Creators | Alex Robinson talks briefly about nostalgia, television and movie adaptations, and his Fantastic Four contribution to Marvel’s Strange Tales anthology: “A friend of mine pointed out, though, that the story takes place when Reed Richards, Doctor Doom, and Ben Grimm were all in college, so I don’t even have any superhero things in it. I got a chance to do superheroes, and I fell back on a bunch of people sitting around talking about their feelings. Maybe no matter what, I can’t shake that inclination. ” [The A.V. Club]

Creators | Ethan Nicolle talks about Axe Cop, his collaboration with his 6-year-old brother Malachi. []

Creators | Shanghai artist Liu Chong, who uses the pen name L-Dart, discusses breaking into Japan’s competitive manga market with Killin-ji. [Reuters]

Pop culture | William Hollingsworth looks at the influence of Japan’s kawaii (“cute”) culture in England. [The Japan Times]



Tom Spurgeon is writing for Wowzer.

I really thought that was Steve Martin…

One more bit of surreal, sorta-comics-relates news:

Selena Gomez’ new single features Chris Ware-looking cover art.

Q: Does this mean that my until-now imaginary Justin Bieber New Yorker cover as drawn by Seth is soon to be a pin-up reality?

Here is a thought for Mr. Richardson, and any other publisher that see’s the potential of my idea.

A way to keep brick and mortar stores in business with the digital initiative, and also a way to see more of your money than Apple does, since they are only one source to buy things.

Follow the example of Microsoft and start creating Comic Credit cards that work eactly like Microsoft points cards.

These can be imprinted with your comapny logo and even select characters.
They would be one time use cards that could be made to work -in app-

Basically you print them up in three price categories, $10, $20, $40 they can be printed up and given randomly created inactive codes.
then you ship them out at no cost to comic shops.

People at the shops would of course purchase them and at the point of purchace the card is activated and the code can now be input into your digital app and you have that much availible purchacing credit to buy titles.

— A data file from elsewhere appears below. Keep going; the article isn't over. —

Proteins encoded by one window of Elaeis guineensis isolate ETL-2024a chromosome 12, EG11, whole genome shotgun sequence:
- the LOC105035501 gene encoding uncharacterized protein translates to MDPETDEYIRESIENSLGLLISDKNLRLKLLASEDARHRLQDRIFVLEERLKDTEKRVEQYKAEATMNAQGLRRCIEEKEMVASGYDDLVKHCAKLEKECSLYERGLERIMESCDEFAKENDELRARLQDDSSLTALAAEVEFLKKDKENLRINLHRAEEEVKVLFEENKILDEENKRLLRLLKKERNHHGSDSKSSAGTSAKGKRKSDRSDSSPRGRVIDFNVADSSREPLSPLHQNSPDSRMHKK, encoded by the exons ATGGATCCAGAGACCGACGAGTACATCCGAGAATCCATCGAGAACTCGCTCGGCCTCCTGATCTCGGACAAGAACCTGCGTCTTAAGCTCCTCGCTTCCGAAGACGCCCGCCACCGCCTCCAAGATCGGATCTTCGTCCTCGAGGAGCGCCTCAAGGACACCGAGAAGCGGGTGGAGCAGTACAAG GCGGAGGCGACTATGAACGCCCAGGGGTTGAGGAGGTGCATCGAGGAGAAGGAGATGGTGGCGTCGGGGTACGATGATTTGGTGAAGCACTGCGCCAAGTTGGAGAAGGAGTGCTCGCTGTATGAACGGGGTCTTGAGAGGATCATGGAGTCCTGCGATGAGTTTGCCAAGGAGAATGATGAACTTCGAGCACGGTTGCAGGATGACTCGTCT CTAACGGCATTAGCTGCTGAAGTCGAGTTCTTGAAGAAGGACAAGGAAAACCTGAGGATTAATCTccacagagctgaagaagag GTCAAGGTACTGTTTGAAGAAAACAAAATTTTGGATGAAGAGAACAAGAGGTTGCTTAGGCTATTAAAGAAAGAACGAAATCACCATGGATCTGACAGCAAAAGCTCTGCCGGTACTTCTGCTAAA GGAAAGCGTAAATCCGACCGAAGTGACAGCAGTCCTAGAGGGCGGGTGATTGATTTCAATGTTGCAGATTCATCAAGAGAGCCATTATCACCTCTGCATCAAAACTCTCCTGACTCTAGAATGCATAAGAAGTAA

The store, would receive a fee for each card based on value.

These cards NEVER Expire while sitting on a shelf.

They can be sold in comic shops, grocery stores, 7/11’s, Gamestop, Best Buy and any other store that provides digital devices, just like the Microsoft and playstation ones are. Also movies and resturants already use this method.

the primary reason is that not all of your customers have credit cards, and even more of them may be hesitant to put their credit info on any computer device.

This method guarantees you will be paid. It guarantees Brick and Mortor support and it also keeps more of the money in your pocket and not Steve Jobs’s.

Nothing against Jobs, but he already owns the music industry. I see no reason publishers should hand the comic industry over to him as well.

That Japan Times business about Cute being big in England is just rubbish.

Here is Scotland, all the kids dress up as My Little Pony. No, really.

So, Frank Miller is still writing XERXES. Anybody know the status of the ALL-STAR BATMAN scripts? Or is he off that project?

I think its Jim Lee that’s the problem w/ASB, not Miller…

Thanks, Snikt snakt. I have only partly paid attention to the developments with that. So Miller’s scripts are done? That’s good news.

Man Robot 6 does a great job at being my filter and snagging interesting articles that I would have missed otherwise; it’s nice to know I can relax and not worry about that happening. Thanks guys!